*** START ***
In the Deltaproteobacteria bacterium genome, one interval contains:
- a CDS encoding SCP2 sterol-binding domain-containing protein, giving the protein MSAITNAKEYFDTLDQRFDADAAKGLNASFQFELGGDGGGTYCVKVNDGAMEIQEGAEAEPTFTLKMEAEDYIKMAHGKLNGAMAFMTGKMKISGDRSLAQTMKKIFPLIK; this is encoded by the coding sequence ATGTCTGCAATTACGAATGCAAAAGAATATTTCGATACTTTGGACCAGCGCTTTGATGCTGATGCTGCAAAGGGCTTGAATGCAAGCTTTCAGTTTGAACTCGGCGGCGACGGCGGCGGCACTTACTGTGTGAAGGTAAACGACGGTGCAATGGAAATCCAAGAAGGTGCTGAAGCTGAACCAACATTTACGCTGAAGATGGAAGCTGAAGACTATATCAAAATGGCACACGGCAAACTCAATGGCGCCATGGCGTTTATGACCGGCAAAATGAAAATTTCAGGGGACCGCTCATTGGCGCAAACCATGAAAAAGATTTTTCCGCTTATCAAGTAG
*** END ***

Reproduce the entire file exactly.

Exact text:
In the Deltaproteobacteria bacterium genome, one interval contains:
- a CDS encoding SCP2 sterol-binding domain-containing protein, giving the protein MSAITNAKEYFDTLDQRFDADAAKGLNASFQFELGGDGGGTYCVKVNDGAMEIQEGAEAEPTFTLKMEAEDYIKMAHGKLNGAMAFMTGKMKISGDRSLAQTMKKIFPLIK; this is encoded by the coding sequence ATGTCTGCAATTACGAATGCAAAAGAATATTTCGATACTTTGGACCAGCGCTTTGATGCTGATGCTGCAAAGGGCTTGAATGCAAGCTTTCAGTTTGAACTCGGCGGCGACGGCGGCGGCACTTACTGTGTGAAGGTAAACGACGGTGCAATGGAAATCCAAGAAGGTGCTGAAGCTGAACCAACATTTACGCTGAAGATGGAAGCTGAAGACTATATCAAAATGGCACACGGCAAACTCAATGGCGCCATGGCGTTTATGACCGGCAAAATGAAAATTTCAGGGGACCGCTCATTGGCGCAAACCATGAAAAAGATTTTTCCGCTTATCAAGTAG